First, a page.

Jonathan Favero

Why am I here? It’s the ever-present, utterly perplexing question, and it underlies many of the decisions I make, whether they’re day-to-day, or big-picture. I’ve been asking myself this question for years, and am forever hopeful that, overall, life has at least some sort of meaning, and that mine in particular has a purpose. I contemplate life’s complexities and its possibilities in my compositions, and in art generally, and I find meaning through learning and my spirituality (although each propagates more questions and further doubt). Teaching, more than anything else I have done in my life, has given me a tremendous sense of purpose.

But, I often find myself feeling that I’m not doing enough, and that specifically I should be doing more for others. Although striving to create a more fulfilling existence for myself by serving others, is admittedly embedded in my ego, and stemming from my fear of life’s futility, I still fully believe it is a public-spirited pursuit, and one that everybody should undertake—as a civic duty? Yes, of course; but, also plainly as a basic measure of being human. Perhaps, this pursuit transcends self-interests when the ultimate goal is a collective well-being, in which everyone’s life is rewarding, and hopefully, some day, free of suffering.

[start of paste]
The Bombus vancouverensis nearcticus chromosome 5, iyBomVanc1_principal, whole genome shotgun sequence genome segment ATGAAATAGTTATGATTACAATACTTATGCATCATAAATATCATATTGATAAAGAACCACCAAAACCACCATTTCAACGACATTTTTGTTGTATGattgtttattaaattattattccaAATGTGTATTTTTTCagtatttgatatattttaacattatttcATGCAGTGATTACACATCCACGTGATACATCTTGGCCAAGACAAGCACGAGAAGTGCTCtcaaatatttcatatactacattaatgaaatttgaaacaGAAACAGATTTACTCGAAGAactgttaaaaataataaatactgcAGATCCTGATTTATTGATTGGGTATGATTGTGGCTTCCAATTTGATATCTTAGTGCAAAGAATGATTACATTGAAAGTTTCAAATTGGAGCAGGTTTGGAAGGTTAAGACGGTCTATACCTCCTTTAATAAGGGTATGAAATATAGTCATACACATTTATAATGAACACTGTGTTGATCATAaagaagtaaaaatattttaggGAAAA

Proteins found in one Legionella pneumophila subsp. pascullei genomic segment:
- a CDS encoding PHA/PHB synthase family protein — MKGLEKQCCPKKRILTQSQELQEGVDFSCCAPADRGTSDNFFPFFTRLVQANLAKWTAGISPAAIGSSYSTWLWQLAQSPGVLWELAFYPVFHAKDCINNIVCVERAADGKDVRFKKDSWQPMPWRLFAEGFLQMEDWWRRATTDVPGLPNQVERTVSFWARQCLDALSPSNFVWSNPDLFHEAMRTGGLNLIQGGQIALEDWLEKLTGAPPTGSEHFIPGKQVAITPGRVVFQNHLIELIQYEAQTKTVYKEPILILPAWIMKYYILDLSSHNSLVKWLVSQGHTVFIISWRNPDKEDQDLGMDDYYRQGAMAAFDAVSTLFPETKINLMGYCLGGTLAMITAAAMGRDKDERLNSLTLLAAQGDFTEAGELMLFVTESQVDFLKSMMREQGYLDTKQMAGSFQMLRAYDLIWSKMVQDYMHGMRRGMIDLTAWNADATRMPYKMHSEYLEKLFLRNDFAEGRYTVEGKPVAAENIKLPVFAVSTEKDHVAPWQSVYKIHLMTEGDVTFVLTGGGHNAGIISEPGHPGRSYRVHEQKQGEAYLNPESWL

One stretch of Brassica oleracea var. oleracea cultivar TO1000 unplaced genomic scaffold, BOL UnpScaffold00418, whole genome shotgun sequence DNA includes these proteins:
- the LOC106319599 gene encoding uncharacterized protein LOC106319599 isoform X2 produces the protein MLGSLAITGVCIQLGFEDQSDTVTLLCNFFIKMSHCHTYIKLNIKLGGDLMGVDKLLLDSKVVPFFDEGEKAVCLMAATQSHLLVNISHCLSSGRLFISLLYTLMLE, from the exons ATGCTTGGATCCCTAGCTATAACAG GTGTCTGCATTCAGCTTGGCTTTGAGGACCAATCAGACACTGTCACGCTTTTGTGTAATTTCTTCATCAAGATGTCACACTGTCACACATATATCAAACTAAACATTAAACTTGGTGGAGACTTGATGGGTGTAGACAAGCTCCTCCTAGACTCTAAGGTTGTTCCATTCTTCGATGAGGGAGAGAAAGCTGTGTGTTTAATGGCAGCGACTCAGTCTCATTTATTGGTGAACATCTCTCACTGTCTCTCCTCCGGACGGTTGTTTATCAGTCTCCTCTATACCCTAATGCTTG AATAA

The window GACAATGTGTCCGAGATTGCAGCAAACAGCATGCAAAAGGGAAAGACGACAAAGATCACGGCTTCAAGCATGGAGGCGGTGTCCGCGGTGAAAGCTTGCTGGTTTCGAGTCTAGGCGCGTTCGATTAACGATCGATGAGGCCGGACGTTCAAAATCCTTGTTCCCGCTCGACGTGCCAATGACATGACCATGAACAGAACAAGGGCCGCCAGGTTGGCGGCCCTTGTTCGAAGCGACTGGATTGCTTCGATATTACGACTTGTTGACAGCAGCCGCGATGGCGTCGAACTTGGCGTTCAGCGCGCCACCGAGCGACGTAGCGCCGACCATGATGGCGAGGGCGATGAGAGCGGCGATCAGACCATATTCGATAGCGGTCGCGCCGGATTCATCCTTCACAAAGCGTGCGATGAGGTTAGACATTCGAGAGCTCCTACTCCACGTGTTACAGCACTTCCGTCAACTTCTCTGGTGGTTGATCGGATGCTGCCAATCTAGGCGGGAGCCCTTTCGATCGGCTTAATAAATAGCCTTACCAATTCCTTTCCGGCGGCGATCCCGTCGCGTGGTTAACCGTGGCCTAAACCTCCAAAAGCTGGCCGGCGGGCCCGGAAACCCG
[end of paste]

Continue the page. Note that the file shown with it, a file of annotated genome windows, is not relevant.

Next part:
Like my time on this planet, I will be here in the UC Davis community as a graduate student temporarily. So the question begins, “Why am I here?” and becomes, “What can I do while I’m here?”  This question drew me to the Public Scholars program in the UC Davis Humanities Institute, primarily because of the many possibilities the program affords to do public good, while meeting the community on its own terms, and placing the community’s needs first. Furthermore, the many learning experiences, the guidance and mentorship, and working with an eclectic mix of peers in the Public Scholars program will be highly beneficial, and the skills we gain in the program will undoubtedly serve us as we continue to serve our communities in the future.